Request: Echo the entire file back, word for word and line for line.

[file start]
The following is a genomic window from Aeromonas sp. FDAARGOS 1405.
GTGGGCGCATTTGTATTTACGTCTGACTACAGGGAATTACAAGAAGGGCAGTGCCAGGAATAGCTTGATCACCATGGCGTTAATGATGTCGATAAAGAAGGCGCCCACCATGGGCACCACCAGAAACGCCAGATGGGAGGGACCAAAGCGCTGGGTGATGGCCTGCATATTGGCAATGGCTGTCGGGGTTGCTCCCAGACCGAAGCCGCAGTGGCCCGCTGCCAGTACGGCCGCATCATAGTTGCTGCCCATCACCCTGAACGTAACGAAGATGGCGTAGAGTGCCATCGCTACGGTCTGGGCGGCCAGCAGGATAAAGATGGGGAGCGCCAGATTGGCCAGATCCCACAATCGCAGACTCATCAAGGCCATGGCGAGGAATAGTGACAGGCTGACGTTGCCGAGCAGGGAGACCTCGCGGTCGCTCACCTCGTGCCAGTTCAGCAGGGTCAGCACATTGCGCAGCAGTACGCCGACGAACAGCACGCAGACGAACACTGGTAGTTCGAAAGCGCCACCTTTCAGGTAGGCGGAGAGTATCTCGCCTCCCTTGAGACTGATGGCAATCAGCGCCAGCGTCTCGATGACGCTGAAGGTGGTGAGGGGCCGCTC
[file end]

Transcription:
The following is a genomic window from Aeromonas sp. FDAARGOS 1405.
GTGGGCGCATTTGTATTTACGTCTGACTACAGGGAATTACAAGAAGGGCAGTGCCAGGAATAGCTTGATCACCATGGCGTTAATGATGTCGATAAAGAAGGCGCCCACCATGGGCACCACCAGAAACGCCAGATGGGAGGGACCAAAGCGCTGGGTGATGGCCTGCATATTGGCAATGGCTGTCGGGGTTGCTCCCAGACCGAAGCCGCAGTGGCCCGCTGCCAGTACGGCCGCATCATAGTTGCTGCCCATCACCCTGAACGTAACGAAGATGGCGTAGAGTGCCATCGCTACGGTCTGGGCGGCCAGCAGGATAAAGATGGGGAGCGCCAGATTGGCCAGATCCCACAATCGCAGACTCATCAAGGCCATGGCGAGGAATAGTGACAGGCTGACGTTGCCGAGCAGGGAGACCTCGCGGTCGCTCACCTCGTGCCAGTTCAGCAGGGTCAGCACATTGCGCAGCAGTACGCCGACGAACAGCACGCAGACGAACACTGGTAGTTCGAAAGCGCCACCTTTCAGGTAGGCGGAGAGTATCTCGCCTCCCTTGAGACTGATGGCAATCAGCGCCAGCGTCTCGATGACGCTGAAGGTGGTGAGGGGCCGCTC